Deadline: June 20

The AAAS Science and Human Rights Coalition is a network of scientific, engineering and health associations and professional societies devoted to facilitating communication and partnerships on human rights within and across scientific communities, and between these and human rights communities. 

The Steering Committee provides input into the activities of the Coalition, establishes the agenda for Coalition meetings, and contributes to the membership and outreach goals of the Coalition. To strengthen the ‘bridging’ functions of the Coalition, serving on the Coalition Steering Committee are two human rights experts, each of whom serves a three-year term. These experts are expected to bring the perspective of the human rights community to the Coalition’s activities, and to facilitate the exchange of information and resources across the human rights and scientific communities.

Whether staff of a human rights organization, an academic with human rights research and teaching experience or an advocate, the ideal candidates address the intersections of science and human rights in their work and/or are committed to engaging the scientific, engineering and health communities in human rights research, awareness raising and advocacy. All Steering Committee members serve as volunteers. They are expected to participate in bi-monthly meetings and provide input and advice to the Coalition and its Secretariat on an ad hoc basis. They are also encouraged to attend Coalition meetings held in Washington, DC each year. The Steering Committee meets bi-monthly, with a call-in option for members outside the Washington, DC area.

To apply, please send a CV and a one paragraph statement of interest by June 20 to Jessica Wyndham at jwyndham@aaas.org

>> Learn more

Diverse Democracy Grants


Through their Diverse Democracy Grants, Teaching Tolerance is awarding $500 to $10,000 to educators for projects that will help students become lifelong voters and empowered voting advocates in their communities.

Grant Deadline: August 31


>> Learn more

New Resources to Teach for Environmental Justice



At the heart of our environmental crisis is the idea that nature is a thing to be used for profit. That's the bad news. The good news is that social movements across the world are challenging this profit-first orientation, and proposing alternatives. And educators are a part of these movements.

The Zinn Education Project (ZEP) has posted five teaching articles that grew out of a writing retreat sponsored by ZEP and This Changes Everything, the project launched by Naomi Klein's brilliant book. These articles include role plays, stories of activism and resistance, and ideas for how to implement concepts from This Changes Everything: Capitalism vs. the Climate in our classrooms.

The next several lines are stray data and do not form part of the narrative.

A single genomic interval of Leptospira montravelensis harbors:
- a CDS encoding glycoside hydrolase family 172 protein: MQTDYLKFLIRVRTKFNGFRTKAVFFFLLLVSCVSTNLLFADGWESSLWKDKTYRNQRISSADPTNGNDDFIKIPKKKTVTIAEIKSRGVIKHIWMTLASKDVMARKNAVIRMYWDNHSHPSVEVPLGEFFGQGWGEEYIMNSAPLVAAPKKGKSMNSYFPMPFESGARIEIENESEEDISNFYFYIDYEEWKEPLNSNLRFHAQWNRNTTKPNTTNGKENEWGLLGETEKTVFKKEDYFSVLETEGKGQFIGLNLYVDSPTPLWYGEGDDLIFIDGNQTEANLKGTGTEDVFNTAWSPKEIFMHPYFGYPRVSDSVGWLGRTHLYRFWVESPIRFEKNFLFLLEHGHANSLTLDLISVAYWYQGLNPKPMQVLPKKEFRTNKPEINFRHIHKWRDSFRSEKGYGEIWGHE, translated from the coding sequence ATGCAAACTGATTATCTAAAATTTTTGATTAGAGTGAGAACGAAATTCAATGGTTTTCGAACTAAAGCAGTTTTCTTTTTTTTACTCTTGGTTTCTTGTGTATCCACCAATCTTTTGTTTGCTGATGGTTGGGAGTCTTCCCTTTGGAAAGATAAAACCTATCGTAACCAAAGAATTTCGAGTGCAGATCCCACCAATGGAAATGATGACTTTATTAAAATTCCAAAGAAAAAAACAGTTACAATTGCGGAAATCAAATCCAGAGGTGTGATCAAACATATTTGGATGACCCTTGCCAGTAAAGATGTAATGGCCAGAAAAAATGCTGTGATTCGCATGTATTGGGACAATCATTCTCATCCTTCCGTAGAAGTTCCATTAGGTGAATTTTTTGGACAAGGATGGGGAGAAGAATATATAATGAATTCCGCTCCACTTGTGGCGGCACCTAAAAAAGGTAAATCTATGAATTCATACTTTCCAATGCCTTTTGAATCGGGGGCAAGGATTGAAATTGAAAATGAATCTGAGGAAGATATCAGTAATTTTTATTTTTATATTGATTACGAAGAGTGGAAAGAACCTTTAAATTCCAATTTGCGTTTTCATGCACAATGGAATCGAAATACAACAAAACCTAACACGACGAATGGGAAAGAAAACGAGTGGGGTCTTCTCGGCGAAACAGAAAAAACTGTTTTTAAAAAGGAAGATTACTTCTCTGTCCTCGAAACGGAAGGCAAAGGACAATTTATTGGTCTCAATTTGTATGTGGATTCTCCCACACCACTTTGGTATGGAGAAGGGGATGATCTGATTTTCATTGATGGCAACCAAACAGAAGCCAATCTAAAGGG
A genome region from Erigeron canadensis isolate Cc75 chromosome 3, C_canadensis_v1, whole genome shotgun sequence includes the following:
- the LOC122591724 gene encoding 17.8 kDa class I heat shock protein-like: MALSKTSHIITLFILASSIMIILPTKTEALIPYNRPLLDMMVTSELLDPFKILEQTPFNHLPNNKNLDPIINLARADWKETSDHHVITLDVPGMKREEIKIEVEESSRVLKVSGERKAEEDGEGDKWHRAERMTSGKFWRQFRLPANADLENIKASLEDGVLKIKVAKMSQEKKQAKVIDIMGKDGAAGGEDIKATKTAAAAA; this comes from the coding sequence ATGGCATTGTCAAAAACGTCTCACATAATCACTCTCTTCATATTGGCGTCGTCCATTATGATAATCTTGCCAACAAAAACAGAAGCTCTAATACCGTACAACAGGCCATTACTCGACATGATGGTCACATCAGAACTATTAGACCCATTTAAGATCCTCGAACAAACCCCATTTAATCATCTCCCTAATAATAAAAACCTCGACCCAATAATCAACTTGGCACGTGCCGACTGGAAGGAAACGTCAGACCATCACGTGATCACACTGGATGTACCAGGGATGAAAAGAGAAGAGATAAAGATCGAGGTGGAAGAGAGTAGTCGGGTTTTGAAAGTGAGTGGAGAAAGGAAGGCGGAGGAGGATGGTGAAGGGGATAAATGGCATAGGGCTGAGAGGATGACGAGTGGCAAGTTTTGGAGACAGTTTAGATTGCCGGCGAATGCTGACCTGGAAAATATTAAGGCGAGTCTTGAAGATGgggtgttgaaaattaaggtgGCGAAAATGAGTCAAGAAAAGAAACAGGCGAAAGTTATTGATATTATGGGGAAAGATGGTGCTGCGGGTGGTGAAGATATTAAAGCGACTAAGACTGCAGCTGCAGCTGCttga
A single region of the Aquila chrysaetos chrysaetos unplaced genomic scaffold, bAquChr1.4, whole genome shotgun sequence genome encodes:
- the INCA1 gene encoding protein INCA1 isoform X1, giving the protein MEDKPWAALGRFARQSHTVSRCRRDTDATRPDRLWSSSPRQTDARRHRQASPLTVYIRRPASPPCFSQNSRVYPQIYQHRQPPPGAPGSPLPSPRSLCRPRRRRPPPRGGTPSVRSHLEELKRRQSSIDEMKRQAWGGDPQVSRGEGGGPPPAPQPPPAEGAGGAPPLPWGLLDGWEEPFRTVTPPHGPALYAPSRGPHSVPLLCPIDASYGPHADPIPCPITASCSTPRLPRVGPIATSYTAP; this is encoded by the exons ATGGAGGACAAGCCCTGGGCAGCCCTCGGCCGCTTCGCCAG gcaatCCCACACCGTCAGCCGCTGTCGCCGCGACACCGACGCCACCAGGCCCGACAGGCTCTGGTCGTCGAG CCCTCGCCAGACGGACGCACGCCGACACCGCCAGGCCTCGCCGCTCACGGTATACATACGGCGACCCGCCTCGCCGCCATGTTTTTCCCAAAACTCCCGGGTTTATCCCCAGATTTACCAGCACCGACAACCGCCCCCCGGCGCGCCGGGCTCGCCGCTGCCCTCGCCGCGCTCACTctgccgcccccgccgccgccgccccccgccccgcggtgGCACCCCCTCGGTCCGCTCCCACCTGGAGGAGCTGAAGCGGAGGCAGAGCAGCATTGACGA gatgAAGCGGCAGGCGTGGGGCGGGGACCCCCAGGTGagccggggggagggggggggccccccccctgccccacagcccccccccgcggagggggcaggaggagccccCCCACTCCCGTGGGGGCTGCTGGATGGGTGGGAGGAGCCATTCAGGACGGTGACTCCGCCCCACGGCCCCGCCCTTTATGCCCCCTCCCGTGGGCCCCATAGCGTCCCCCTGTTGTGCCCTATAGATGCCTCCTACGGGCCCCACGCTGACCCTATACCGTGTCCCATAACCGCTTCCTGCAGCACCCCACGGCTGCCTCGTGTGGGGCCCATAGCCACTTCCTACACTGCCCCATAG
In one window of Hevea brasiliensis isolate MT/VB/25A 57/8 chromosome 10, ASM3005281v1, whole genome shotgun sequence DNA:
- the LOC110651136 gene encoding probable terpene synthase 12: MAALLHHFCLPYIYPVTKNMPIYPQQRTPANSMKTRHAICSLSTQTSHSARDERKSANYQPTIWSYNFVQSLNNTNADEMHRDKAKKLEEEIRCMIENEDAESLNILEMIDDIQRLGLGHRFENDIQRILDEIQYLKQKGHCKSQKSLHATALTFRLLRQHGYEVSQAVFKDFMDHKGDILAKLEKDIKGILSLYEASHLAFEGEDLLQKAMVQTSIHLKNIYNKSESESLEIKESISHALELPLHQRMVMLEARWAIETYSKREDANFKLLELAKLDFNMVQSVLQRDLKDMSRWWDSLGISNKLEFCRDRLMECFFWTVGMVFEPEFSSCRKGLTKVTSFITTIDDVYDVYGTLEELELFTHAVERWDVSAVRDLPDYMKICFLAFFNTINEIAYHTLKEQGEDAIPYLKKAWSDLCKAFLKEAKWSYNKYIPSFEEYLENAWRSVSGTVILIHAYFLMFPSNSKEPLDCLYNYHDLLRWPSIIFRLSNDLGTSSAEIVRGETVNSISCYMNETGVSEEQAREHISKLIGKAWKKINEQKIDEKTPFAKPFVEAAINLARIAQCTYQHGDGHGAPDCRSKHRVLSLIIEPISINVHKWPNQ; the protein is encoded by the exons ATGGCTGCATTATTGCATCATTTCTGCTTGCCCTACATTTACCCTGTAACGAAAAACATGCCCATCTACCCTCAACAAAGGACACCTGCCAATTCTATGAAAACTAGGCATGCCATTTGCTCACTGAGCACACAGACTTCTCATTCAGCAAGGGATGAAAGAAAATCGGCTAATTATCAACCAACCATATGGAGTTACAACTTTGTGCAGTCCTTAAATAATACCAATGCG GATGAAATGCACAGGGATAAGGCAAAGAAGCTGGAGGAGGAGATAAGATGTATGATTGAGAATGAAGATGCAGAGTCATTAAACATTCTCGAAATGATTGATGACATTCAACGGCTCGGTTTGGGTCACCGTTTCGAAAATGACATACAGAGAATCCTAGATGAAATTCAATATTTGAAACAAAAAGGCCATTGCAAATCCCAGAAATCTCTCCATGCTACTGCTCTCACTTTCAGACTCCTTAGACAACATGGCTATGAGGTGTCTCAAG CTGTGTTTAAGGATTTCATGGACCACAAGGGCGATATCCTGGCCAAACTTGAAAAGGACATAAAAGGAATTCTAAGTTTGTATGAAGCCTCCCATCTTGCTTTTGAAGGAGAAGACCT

>> Learn more

Teaching for Black Lives

New from Rethinking Schools is Teaching for Black Lives, a classroom resource grown directly out of the movement for Black lives. Edited by Dyan Watson, Jesse Hagopian, and Wayne Au, this book provides articles and lessons that demonstrate how teachers can connect curriculum to young people's lives. Teaching for Black Lives highlights the hope and beauty of student activism and collective action.

Opel Tometi, co-founder of #BlackLivesMatter and executive director of the Black Alliance for Just Immigration states, "this book is not just for teachers in the classroom, but also for those of us who care about making Black lives matter in the community.  It should be required reading for all who care about the future of black youth."

 
>> Learn more and purchase

Cinema Human Rights and Advocacy – Summer School


EVENT DETAILS:

When: August 27 - September 5, 2018
Where: Venice, Italy
Cost: € 1700,00


Registration Deadline: June 20

 EIUC is glad to announce the 13th edition of the Summer School in Cinema Human Rights and Advocacy, a training initiative developed by EIUC and CHRA dedicated to graduates, professionals of the human rights, media, NGO and advocacy sector. Anyone who uses or is interested in using audio-visual media as a tool for promoting social change is encouraged to apply to the Summer School. The 10-day intense training is aimed at young professionals wishing to broaden their understanding on the connections between human rights, films, digital media and video advocacy, to share ideas and foster participatory and critical thinking on urgent human rights issues, debate with experts and filmmakers from all over the world during the 75th Venice international Film Festival and learn how to use films as a tool for social and cultural change. The School selects a maximum of 30 participants.

>> Learn more and apply

Human Rights Educators USA is a national network that strives to promote human dignity, justice, and peace by cultivating an expansive, vibrant base of support for Human Rights Education in the United States.   >> Learn more 
HRE USA is a project of the Center for Transformative Action